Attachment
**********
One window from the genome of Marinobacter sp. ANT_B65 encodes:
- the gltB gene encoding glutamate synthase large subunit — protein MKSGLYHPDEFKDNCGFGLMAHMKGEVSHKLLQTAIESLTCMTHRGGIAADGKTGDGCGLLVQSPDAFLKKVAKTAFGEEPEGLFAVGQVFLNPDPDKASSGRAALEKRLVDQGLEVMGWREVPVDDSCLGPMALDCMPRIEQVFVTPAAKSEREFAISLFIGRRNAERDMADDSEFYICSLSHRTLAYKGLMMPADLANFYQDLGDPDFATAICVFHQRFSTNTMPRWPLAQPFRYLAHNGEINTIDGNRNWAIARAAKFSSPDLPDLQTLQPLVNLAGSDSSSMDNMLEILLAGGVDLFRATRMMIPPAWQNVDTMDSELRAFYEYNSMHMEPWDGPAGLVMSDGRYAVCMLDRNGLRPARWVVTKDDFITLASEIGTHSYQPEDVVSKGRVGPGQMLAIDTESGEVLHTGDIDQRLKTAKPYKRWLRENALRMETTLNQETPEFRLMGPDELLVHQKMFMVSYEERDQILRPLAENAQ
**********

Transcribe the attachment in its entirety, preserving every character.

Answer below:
One window from the genome of Marinobacter sp. ANT_B65 encodes:
- the gltB gene encoding glutamate synthase large subunit — protein MKSGLYHPDEFKDNCGFGLMAHMKGEVSHKLLQTAIESLTCMTHRGGIAADGKTGDGCGLLVQSPDAFLKKVAKTAFGEEPEGLFAVGQVFLNPDPDKASSGRAALEKRLVDQGLEVMGWREVPVDDSCLGPMALDCMPRIEQVFVTPAAKSEREFAISLFIGRRNAERDMADDSEFYICSLSHRTLAYKGLMMPADLANFYQDLGDPDFATAICVFHQRFSTNTMPRWPLAQPFRYLAHNGEINTIDGNRNWAIARAAKFSSPDLPDLQTLQPLVNLAGSDSSSMDNMLEILLAGGVDLFRATRMMIPPAWQNVDTMDSELRAFYEYNSMHMEPWDGPAGLVMSDGRYAVCMLDRNGLRPARWVVTKDDFITLASEIGTHSYQPEDVVSKGRVGPGQMLAIDTESGEVLHTGDIDQRLKTAKPYKRWLRENALRMETTLNQETPEFRLMGPDELLVHQKMFMVSYEERDQILRPLAENAQ